Donnerstag, 5. September 2013


"Necrophile Passion" is currently one of the most awaited fims in the field of extreme art. The stylish, ambitious production revolving around desecration of corpses, mental illness and despair is a complete success and one of the most interesting independent productions of the last years. Director Tom Heidenberg is an enigma: he refuses to publish photos of himself or share any personal information with the public. Despite the mysterious aura that surrounds him, I was able to arrange an interview with him. For five hours, Heidenberg answered my questions and proved to me that he is a multi-layered, ambitious artist, who really has a lot to say.

Read the unabridged interview here:

TM: Hey there, Tom! First of all, thanks a lot for taking the time to answer my questions. I’ll start by asking the usual start-up questions: who are you and what’s there to know about you?

Heidenberg: In fact, there is not a lot to know about me personally.

TM: Your film “Necrophile Passion” is certainly very extreme. When did your interest in extremity and transgression start?

Heidenberg: My interest started to form in very early years, horror films and extreme music fascinated me at a pretty early stage of my life. Naturally, it started off with pretty harmless stuff and eventually developed. I was especially fascinated by the special effects. In the case of “Necrophile Passion”, the theme and the score create most of the extremity. The gore is not too over-the-top and, like you wrote in your review, the way the film deals with this taboo topic is more important than the mere overstepping of boundaries practiced by some filmmakers. With this film, I wanted to create something unique and not only show a devastated character standing in front of an abyss, but also let the viewer experience the abyss first hand. I hope that I have succeeded in doing so.

TM: For most people, extremity solely consists of the regular viewing of mildly violent horror films. To what extent does your personal taste go further than this? What does real extremity mean to you and how big a role does it play in your private life?

Heidenberg: Many extremities define my private life, be it in music, film, art etc., but to me, the real extremity can be found in actual life and humanity itself. Films and music, especially in the field of extreme art, are merely a reflection of what the mainstream media present to us on a daily basis, at least in most cases. Oftentimes, the people from the sensationalist press, who point their cameras at every crash scene, are first to hypocritically criticize some film or album for being too violent.

TM: “Necrophile Passion“ is now fully completed and will be released on DVD soon. Could you summarize the plot and the main themes?

Heidenberg: Although corpse molestation is a very important part of the film, it mainly deals with the mental disorders behind the act and problems found in human relationships. In my opinion, molesting a corpse is one of the most deviant actions conceivable and nobody would just do it solely for pleasure. Surely, there must be deeper reasons behind it and their exploration was my motivation while writing the script. What could make a man commit such a thing?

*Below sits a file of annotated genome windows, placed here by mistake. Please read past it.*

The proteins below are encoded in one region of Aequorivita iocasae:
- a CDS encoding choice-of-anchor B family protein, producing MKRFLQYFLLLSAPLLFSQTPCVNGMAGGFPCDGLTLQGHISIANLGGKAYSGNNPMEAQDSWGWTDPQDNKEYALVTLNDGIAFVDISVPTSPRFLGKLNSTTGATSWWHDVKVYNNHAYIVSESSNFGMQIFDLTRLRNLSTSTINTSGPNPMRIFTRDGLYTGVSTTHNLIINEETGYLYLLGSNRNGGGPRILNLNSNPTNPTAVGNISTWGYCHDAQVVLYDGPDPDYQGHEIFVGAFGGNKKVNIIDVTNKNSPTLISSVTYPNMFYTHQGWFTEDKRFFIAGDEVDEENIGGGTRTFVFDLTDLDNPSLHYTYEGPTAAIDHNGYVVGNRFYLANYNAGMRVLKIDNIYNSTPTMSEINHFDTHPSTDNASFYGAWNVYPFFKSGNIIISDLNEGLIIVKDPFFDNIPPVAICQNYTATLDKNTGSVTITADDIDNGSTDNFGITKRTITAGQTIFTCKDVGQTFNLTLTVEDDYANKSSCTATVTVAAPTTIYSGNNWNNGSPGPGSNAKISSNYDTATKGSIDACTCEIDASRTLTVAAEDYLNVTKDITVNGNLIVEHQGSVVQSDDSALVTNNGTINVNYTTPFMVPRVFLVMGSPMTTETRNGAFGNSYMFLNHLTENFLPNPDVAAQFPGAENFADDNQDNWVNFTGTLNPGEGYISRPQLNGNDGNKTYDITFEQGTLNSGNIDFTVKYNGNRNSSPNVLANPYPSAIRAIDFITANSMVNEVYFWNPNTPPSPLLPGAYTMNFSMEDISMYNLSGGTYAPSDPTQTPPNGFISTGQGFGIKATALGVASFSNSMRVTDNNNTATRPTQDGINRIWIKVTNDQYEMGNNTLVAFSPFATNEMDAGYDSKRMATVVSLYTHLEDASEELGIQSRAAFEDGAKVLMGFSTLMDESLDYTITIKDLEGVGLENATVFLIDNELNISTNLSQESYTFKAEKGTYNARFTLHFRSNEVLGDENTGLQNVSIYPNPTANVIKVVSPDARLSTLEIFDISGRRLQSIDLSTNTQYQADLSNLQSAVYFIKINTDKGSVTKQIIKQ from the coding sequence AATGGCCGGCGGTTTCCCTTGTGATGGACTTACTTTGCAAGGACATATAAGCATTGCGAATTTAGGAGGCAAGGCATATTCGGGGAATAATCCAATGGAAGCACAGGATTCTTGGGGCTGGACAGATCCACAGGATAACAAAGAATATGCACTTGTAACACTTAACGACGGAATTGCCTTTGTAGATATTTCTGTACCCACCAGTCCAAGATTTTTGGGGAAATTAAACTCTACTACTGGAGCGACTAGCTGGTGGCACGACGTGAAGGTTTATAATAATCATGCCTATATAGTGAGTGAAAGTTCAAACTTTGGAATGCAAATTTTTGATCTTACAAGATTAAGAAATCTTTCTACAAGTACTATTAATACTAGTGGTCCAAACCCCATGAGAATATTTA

TM: Very interesting. When did you have the idea to make a film out of such a story? How long have you been carrying it around with you? How many stages of development did the idea go through?

Heidenberg: I saw “Nekromantik“ when I was pretty young. At the time, it disturbed greatly, but it also made me think about the theme in general and I began to ask myself what could make a person do such a thing. The first ideas came much later, but taking into account that the film was completed in 2013, it was still pretty early. It must have been around 2003/2004, I completed the first draft of the script in 2005. Over the years, a lot of work was done. This first draft was partially discarded and heavily modified various times, until I ended up with the final version in 2011. There had been many failed attempts to realize this project before the final shoot (most often the failure was caused by unreliable actors) and this is, of course, one of the reasons why the project underwent so many changes. There were many low points throughout the production and I was sometimes on the verge of throwing it all away. In hindsight, I am glad that everything happened the way it did. If I had finished the film a few years earlier, the film would have had the typical amateur look due to inferior technical devices and the score and the acting would have also been worse. The film would have definitely suffered from it. The desired level of quality could only be achieved through all these complications. In the end, everything worked out great. However, the original version of the film was supposed to be longer, many things had to be left out, because they were not feasible. Senseless dialogues and things that I saw as unfitting were also cut out afterwards.

TM: When you talk about problems with actors and so on, what do you mean exactly? Can you give any concrete examples?